REASONED discussion is the lifeblood of democracy. It powers progressive social change and is crucial to coherent policymaking. Great social reforms – the abolition of slavery, universal suffrage, free and compulsory education – were all preceded by decades of discussion.
So it is disturbing to witness the contemporary downgrading of discussion in Australia.
The most recent manifestation of this has been the Abbott government’s attack on the ABC’s Q&A. But this is only the tip of the iceberg.
Manipulation of public opinion for political or commercial gain now permeates our civic culture.
Simplification of issues is central to this manipulation. Complex questions are reduced to slogans.
The implementation of a market-based strategy for dealing with climate change is redefined as “a great big new tax”. “Stop the boats” is the federal government’s – and now the opposition’s – response to the human tragedy of refugees. The Greek economic crisis is attributed to lazy workers. In Newcastle and many other cities, those who advocate urban redevelopment based on more than growth and profit are characterised as naysayers and nimbys.
Such simplifications undermine our capacity to deal with vital and complex issues. Right now in Newcastle, we have an opportunity to find a better way.
In 2012, after extensive community consultation, the NSW Liberal government unveiled its Newcastle Urban Renewal Strategy. This envisaged the commercial centre of the city moving to the west end and the eastern part of the city (the old town) becoming a mixed-use residential/tourist/cultural precinct.
Then, in March 2014, development corporation GPT and NSW government agency Urban Growth proposed an amendment to the strategy that would place high-rise towers and a shopping mall in the old town. Two months later, Premier Mike Baird announced that the light rail would run down Hunter Street, rather than the heavy rail corridor, as previously promised.
These proposals alarmed many Novocastrians. Their concerns were deepened by the refusal of then-planning minister Pru Goward and then-Newcastle lord mayor Jeff McCloy to consider alternative plans, and also by the mid-year Independent Commission Against Corruption revelations and subsequent resignation of the lord mayor and two state Liberal MPs.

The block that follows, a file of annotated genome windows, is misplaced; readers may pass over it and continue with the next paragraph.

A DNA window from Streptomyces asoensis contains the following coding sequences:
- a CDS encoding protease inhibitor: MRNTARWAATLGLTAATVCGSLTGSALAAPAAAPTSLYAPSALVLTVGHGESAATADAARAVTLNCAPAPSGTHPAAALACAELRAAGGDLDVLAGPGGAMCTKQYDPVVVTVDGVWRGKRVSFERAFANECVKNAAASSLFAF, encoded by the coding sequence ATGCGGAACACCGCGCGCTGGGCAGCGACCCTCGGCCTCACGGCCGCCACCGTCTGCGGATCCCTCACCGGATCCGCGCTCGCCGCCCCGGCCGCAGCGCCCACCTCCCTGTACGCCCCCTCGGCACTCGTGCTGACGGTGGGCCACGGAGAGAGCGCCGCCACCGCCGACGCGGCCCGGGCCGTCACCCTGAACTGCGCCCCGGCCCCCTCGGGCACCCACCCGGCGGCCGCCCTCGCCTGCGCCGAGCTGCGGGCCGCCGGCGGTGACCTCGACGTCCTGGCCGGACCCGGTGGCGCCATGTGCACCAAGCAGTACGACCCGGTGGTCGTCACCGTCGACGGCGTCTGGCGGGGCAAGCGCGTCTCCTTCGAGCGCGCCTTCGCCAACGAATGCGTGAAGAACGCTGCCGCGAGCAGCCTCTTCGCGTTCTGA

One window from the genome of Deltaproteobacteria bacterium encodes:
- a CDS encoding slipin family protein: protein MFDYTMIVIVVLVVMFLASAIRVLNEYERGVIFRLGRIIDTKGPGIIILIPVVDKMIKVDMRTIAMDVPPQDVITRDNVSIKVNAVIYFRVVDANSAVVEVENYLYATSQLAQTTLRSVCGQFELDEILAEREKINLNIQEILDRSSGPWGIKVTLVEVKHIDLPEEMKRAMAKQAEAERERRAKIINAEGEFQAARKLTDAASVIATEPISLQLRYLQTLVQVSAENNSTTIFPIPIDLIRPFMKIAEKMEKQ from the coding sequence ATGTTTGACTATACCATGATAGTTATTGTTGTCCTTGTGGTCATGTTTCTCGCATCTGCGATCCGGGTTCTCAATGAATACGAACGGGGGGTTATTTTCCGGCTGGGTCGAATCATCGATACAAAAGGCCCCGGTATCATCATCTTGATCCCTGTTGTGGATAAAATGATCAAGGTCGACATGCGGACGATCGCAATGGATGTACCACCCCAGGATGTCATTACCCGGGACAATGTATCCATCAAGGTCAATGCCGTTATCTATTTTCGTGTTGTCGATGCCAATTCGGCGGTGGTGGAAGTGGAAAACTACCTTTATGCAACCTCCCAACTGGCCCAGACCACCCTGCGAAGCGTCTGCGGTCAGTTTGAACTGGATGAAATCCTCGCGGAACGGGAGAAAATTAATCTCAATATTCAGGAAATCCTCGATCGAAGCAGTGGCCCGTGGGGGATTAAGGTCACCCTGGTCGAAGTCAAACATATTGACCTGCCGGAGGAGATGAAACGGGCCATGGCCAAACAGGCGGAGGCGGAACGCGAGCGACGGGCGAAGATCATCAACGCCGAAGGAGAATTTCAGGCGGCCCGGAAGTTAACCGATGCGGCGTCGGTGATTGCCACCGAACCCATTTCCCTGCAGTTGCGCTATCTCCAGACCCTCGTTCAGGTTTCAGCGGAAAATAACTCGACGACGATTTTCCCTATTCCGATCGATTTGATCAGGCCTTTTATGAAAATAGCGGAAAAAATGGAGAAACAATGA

Questions were asked about both the likely urban design outcomes of the old town development and the light rail redirection, and the decision-making process surrounding them.
A year later, apparently registering community concern, the state government is taking a more conciliatory approach. Urban Growth has struck a memorandum of understanding with the now Labor and Green majority Newcastle council. A community consultation process is central to this new agreement.
Newcastle Inner City Residents Alliance welcomes the government’s willingness to consult, but has concerns about the consultation process.
A recent Urban Growth briefing to Newcastle council emphasised breadth of consultation rather than rigorous discussion of Newcastle’s urban design options.
The language of this briefing also suggested that ‘‘consultation’’ is conceived by Urban Growth (as it often is by politicians and bureaucrats) as a one-way flow of information from officials to citizens, with the latter giving feedback on proposals, but having no opportunity to negotiate changes to them.
This managerial approach to urban change assumes that government and business will work together to “grow” the city, and that consultation will help citizens to understand the value of a predetermined plan. This model emphasises economic outcomes over other urban design goals such as public amenity, aesthetics, efficient and sustainable transport – and, importantly in the memorandum of understanding context, citizen participation in decision-making.
If it is to facilitate a more democratic approach to planning Newcastle’s future, the memorandum of understanding must involve a redistribution of power. As a first step, the proposed community consultation must be reconceptualised and reorganised.
The consultation should be planned, implemented and monitored by a small steering group comprising representatives of Urban Growth, Newcastle City Council, business and the community.
Only in this way can Novocastrians be assured that the community consultation will be more than a box-ticking exercise that legitimises a preconceived plan.
Griff Foley is a member of NICRA, the Newcastle Inner City Residents Alliance